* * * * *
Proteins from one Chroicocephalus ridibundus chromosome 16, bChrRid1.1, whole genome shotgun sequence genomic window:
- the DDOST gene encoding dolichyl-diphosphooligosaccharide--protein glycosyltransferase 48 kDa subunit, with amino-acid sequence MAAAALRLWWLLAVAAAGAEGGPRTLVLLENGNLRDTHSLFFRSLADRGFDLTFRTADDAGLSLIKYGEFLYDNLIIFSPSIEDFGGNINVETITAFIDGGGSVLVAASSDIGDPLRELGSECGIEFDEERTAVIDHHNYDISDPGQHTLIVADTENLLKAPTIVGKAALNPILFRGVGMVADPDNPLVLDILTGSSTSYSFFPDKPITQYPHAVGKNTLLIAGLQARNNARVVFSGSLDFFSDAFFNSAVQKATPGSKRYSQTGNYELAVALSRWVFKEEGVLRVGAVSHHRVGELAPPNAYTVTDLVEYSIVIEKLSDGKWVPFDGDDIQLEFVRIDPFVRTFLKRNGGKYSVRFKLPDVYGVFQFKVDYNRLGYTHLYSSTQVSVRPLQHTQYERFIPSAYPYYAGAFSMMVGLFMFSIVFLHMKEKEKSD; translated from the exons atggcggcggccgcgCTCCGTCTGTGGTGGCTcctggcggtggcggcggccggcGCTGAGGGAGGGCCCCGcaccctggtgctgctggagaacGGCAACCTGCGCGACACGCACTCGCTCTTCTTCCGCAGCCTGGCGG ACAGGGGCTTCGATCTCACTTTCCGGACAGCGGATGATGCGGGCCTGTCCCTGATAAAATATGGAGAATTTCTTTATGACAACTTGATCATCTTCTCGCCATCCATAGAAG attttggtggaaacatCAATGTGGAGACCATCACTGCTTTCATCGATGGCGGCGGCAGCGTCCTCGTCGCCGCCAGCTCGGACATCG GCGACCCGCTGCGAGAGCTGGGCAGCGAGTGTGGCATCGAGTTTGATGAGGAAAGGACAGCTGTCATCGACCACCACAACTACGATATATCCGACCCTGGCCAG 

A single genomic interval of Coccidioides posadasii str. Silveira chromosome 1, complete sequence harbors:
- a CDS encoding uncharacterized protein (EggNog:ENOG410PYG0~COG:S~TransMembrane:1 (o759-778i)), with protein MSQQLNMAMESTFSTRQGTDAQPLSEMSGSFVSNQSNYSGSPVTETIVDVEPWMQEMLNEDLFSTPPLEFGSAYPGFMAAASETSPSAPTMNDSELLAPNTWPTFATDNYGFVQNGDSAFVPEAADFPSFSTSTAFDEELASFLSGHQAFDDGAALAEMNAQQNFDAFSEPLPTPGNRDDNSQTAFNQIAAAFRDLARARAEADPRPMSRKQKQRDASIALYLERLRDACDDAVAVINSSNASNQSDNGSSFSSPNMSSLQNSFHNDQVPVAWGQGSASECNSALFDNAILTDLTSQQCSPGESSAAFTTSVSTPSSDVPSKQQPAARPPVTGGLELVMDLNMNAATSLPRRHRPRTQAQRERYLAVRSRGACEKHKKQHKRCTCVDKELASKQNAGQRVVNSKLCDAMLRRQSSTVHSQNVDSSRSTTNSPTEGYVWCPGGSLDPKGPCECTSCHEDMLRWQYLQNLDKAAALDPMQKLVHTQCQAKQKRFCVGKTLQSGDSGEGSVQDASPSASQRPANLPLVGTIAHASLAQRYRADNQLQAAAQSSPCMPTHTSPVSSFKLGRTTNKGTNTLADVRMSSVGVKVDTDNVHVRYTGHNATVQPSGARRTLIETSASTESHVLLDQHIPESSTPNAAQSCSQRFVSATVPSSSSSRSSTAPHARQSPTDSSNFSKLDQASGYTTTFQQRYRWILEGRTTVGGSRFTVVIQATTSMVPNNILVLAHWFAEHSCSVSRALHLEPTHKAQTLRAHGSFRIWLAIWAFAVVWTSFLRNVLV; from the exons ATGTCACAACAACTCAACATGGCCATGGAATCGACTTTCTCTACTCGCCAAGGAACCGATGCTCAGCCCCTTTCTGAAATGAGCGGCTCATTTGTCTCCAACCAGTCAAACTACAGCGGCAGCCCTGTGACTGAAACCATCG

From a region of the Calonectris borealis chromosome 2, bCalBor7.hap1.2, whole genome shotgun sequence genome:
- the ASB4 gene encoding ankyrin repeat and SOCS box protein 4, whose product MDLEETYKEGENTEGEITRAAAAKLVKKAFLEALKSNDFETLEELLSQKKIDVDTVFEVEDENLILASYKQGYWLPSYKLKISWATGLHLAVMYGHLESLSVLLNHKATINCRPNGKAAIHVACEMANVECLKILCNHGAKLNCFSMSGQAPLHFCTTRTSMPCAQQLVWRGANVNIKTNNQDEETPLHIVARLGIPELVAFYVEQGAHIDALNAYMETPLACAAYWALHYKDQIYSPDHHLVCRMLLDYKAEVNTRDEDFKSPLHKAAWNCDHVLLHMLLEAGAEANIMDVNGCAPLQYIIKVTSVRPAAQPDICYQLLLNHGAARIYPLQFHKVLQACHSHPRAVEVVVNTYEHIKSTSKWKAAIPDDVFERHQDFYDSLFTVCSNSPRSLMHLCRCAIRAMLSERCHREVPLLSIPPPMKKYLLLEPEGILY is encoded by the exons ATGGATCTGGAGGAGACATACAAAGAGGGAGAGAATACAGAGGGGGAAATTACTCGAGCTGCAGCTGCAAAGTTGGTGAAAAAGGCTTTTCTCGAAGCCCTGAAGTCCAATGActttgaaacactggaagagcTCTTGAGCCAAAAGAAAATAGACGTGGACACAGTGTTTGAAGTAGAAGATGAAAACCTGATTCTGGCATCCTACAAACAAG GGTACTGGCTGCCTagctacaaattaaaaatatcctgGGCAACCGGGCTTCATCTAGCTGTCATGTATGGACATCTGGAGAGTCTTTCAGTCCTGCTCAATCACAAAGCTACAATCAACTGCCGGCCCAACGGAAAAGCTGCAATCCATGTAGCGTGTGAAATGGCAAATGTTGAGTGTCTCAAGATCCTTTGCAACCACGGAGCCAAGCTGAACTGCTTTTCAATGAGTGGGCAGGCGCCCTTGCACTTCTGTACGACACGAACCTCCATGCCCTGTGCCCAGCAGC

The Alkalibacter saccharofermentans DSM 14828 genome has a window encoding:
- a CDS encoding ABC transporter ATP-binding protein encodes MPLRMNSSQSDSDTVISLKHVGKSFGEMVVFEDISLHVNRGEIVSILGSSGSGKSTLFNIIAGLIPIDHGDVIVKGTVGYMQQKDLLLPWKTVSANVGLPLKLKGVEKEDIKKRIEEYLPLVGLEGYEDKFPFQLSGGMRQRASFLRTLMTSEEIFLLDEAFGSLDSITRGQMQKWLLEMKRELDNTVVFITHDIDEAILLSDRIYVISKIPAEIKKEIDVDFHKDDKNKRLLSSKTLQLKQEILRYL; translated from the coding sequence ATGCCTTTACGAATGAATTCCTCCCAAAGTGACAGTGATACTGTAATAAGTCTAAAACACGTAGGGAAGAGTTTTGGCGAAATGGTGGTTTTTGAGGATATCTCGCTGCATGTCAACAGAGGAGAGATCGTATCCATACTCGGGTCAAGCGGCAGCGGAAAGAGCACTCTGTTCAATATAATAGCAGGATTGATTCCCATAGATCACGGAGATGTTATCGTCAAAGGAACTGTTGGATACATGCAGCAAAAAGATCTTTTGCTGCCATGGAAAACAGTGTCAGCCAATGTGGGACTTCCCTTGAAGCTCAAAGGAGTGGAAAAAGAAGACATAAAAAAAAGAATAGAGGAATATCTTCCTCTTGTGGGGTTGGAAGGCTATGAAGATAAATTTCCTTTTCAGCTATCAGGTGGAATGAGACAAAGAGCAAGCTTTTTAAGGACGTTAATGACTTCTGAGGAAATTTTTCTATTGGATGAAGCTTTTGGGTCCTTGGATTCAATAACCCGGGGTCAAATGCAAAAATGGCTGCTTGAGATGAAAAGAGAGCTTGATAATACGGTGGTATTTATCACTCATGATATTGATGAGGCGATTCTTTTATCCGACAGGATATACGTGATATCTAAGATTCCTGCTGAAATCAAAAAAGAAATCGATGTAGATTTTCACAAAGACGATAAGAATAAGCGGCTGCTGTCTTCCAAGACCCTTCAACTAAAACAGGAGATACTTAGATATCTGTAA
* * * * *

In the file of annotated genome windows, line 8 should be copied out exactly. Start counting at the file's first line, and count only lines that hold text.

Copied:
- a CDS encoding ABC transporter ATP-binding protein encodes MPLRMNSSQSDSDTVISLKHVGKSFGEMVVFEDISLHVNRGEIVSILGSSGSGKSTLFNIIAGLIPIDHGDVIVKGTVGYMQQKDLLLPWKTVSANVGLPLKLKGVEKEDIKKRIEEYLPLVGLEGYEDKFPFQLSGGMRQRASFLRTLMTSEEIFLLDEAFGSLDSITRGQMQKWLLEMKRELDNTVVFITHDIDEAILLSDRIYVISKIPAEIKKEIDVDFHKDDKNKRLLSSKTLQLKQEILRYL; translated from the coding sequence ATGCCTTTACGAATGAATTCCTCCCAAAGTGACAGTGATACTGTAATAAGTCTAAAACACGTAGGGAAGAGTTTTGGCGAAATGGTGGTTTTTGAGGATATCTCGCTGCATGTCAACAGAGGAGAGATCGTATCCATACTCGGGTCAAGCGGCAGCGGAAAGAGCACTCTGTTCAATATAATAGCAGGATTGATTCCCATAGATCACGGAGATGTTATCGTCAAAGGAACTGTTGGATACATGCAGCAAAAAGATCTTTTGCTGCCATGGAAAACAGTGTCAGCCAATGTGGGACTTCCCTTGAAGCTCAAAGGAGTGGAAAAAGAAGACATAAAAAAAAGAATAGAGGAATATCTTCCTCTTGTGGGGTTGGAAGGCTATGAAGATAAATTTCCTTTTCAGCTATCAGGTGGAATGAGACAAAGAGCAAGCTTTTTAAGGACGTTAATGACTTCTGAGGAAATTTTTCTATTGGATGAAGCTTTTGGGTCCTTGGATTCAATAACCCGGGGTCAAATGCAAAAATGGCTGCTTGAGATGAAAAGAGAGCTTGATAATACGGTGGTATTTATCACTCATGATATTGATGAGGCGATTCTTTTATCCGACAGGATATACGTGATATCTAAGATTCCTGCTGAAATCAAAAAAGAAATCGATGTAGATTTTCACAAAGACGATAAGAATAAGCGGCTGCTGTCTTCCAAGACCCTTCAACTAAAACAGGAGATACTTAGATATCTGTAA